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Rochester, N.Y., Friday Evening, January 31, 1969

[[caption]] The subject was flying at Zonta Club's annual Amelia Earhart dinner.  Speakers Blanche Stuart Scott (left) and Mrs. David M. Gitelman (center) and Mrs. Norma R. Fox, dinner chairman, spiel off some aeronautical lingo. [[/caption]]


She Was a Pioneer in Skies
Editor of the Family Section

—Times-Union Photo—Gordon Massecar
[[caption]] New officers of the Susan B. Anthony Republican Club include Mrs. Edward C. Ehrlich (left), first vice-president, and Mrs. Robert L. Criddle of Chili, president. [[/caption]]

Don't ever ask Blanche Stuart Scott of Alexander Street her age "because that's a fighting word with me."

Like Jack Benny she is forever 39, even though, while still in her teens in 1910, she was the first American woman to pilot a plane.

"I would have been the first woman in the world if Baroness de la Roche of France hadn't beaten me by two weeks," she told the 125-member Zonta Club at its annual Amelia Earhart Dinner in the Statement, formerly Pilgrim's Landing.

The late Miss Earhart in 1928 was the first woman to fly across the Atlantic Ocean.  She was lost in 1937 on a Pacific flight.  She was a Zontian and in her honor the clubs given women fellowships for graduate study in aeronautics.  Mrs. Edward Perkins, president of the local club, said Zonta has financed 80 Earhart scholars to date.

Mrs. Scott, who knew Miss Earhart slightly — "we all called her A.E., but compared to us oldtimers she was a Johnny-come-lately in aviation" — claims her own solo flight in Hammondsport was "an accident.  In those days planes were kites with a motor in them.  I was practicing grass cutting — taxiing around a pasture — when a gust of wind caught the plane and I hopped up and down 12 to 14 feet.  It really wasn't a flight.  A month later I piloted a real flight."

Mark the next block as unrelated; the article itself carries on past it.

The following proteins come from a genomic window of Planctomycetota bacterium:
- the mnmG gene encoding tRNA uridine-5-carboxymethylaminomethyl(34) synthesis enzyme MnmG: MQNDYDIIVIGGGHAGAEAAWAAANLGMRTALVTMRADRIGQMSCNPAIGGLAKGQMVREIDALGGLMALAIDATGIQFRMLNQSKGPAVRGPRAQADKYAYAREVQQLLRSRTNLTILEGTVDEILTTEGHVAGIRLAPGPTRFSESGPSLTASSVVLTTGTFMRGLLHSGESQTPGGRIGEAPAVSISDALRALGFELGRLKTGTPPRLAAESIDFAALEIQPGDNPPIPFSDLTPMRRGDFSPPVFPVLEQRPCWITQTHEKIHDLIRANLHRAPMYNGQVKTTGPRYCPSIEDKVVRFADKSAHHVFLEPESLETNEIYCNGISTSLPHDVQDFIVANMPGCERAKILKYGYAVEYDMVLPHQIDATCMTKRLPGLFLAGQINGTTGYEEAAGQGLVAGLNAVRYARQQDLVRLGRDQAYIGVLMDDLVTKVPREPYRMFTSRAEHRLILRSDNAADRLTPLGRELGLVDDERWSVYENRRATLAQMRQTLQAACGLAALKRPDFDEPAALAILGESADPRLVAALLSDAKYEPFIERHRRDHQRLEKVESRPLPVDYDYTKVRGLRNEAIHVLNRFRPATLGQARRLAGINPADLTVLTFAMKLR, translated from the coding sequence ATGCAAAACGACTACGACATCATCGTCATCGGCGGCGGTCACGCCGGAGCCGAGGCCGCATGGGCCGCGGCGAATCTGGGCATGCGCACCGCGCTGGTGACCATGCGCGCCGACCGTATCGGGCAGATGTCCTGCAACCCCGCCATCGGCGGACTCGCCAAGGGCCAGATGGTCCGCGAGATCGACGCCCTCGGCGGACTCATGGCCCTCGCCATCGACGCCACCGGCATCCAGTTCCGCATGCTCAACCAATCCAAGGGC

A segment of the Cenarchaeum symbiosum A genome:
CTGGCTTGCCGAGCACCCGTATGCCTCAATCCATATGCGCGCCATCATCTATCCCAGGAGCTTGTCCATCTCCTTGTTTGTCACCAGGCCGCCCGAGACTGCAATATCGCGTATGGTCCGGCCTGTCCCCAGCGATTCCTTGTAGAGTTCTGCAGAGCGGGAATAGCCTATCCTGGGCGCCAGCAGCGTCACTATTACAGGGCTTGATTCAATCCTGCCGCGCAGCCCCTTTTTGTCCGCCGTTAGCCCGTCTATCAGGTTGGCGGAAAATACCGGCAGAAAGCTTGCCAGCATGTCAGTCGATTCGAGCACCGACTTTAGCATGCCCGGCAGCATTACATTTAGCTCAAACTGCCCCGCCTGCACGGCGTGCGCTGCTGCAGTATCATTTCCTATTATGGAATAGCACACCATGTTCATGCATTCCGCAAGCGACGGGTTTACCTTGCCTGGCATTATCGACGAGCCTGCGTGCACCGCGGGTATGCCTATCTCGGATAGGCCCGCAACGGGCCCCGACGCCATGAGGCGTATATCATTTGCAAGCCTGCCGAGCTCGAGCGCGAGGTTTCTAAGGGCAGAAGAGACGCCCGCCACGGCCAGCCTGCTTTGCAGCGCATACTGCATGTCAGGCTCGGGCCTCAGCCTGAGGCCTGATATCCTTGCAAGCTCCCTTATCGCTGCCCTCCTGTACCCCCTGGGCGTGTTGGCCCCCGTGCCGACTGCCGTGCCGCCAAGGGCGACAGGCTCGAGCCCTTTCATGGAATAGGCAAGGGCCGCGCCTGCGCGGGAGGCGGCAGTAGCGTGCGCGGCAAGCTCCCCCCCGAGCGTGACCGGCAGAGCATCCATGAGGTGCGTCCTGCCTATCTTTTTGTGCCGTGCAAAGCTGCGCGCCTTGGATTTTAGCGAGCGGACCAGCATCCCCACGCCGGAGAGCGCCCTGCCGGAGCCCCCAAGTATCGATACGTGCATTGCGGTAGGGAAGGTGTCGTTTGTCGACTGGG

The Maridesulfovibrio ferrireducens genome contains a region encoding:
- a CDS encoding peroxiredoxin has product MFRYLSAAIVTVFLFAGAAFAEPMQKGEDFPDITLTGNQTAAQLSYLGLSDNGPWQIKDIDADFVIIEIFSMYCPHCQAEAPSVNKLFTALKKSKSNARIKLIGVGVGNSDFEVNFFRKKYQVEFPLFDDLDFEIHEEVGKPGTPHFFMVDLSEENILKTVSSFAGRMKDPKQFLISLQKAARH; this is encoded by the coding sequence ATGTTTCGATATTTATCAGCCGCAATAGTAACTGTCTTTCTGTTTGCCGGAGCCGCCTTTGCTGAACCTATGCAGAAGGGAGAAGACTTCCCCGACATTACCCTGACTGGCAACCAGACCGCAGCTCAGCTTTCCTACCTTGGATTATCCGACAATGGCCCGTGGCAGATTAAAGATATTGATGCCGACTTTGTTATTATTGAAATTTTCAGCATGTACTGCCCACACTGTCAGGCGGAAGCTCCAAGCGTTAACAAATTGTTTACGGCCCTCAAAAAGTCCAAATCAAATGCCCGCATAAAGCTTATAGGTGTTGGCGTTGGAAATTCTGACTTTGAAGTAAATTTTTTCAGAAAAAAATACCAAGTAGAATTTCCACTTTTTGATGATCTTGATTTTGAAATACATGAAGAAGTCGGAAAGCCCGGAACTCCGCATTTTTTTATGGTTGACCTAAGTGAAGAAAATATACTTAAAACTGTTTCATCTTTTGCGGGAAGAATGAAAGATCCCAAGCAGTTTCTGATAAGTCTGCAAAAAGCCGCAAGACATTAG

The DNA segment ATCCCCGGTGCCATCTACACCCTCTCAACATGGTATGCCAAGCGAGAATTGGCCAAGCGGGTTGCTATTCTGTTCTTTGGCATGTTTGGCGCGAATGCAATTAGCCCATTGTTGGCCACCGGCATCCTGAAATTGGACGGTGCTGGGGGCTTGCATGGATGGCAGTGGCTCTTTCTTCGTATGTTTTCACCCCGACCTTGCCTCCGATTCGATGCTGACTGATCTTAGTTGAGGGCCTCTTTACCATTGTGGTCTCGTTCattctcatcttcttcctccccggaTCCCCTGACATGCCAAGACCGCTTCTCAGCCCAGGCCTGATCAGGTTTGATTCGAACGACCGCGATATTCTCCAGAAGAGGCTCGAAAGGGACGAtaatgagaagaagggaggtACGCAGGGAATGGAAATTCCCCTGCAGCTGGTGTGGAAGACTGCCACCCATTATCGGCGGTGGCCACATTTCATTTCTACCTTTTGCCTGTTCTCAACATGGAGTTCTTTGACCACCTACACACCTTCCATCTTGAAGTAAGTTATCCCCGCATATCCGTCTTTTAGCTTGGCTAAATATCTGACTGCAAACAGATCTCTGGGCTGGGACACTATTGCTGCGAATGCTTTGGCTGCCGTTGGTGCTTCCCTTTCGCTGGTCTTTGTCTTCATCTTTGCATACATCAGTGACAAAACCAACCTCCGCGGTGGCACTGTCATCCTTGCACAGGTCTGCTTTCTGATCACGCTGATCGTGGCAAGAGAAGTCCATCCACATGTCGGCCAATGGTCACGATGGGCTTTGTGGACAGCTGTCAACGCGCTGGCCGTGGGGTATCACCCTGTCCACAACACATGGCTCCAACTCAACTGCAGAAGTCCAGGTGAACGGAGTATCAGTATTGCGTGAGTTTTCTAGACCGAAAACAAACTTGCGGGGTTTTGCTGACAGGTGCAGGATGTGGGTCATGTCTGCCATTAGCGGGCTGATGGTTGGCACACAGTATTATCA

Earlier that year, as a publicity stunt, she was the first woman to drive a car across the country.  "If I were young today, I'd probably be a delinquent.  Would I go to the moon?  Oh yes, but then I'm not terrible sane," she said, laughing and shaking her blonde curls that she confessed were "mostly a wig." 

She's had a lively life as a screen writer, been in radio, newspaper and television work, acted as a consultant to the Air Force.  She still writes and lectures and plans a book she'll call "Not on a Broom."

THE SMALL gold pair of wings pinned on her white blouse proclaimed her an "Early Bird," one of the men and women who flew before World War I.  The medallion hanging from her neck was imprinted with the head of Glenn L. Curtiss, pioneer aviator and her instructor, and "means I'm a member of the Antique Airplane Society."

Mrs. David Gitelman, the other speaker, had a different pin.  "I'm a member of the 99s, an international group of women pilots.  Amelia Earhart 

Transcription Notes:
Do the three dots between "Not on a Broom" and "THE SMALL..." need to be transcribed? Also, do the credits for the two images need to be transcribed?

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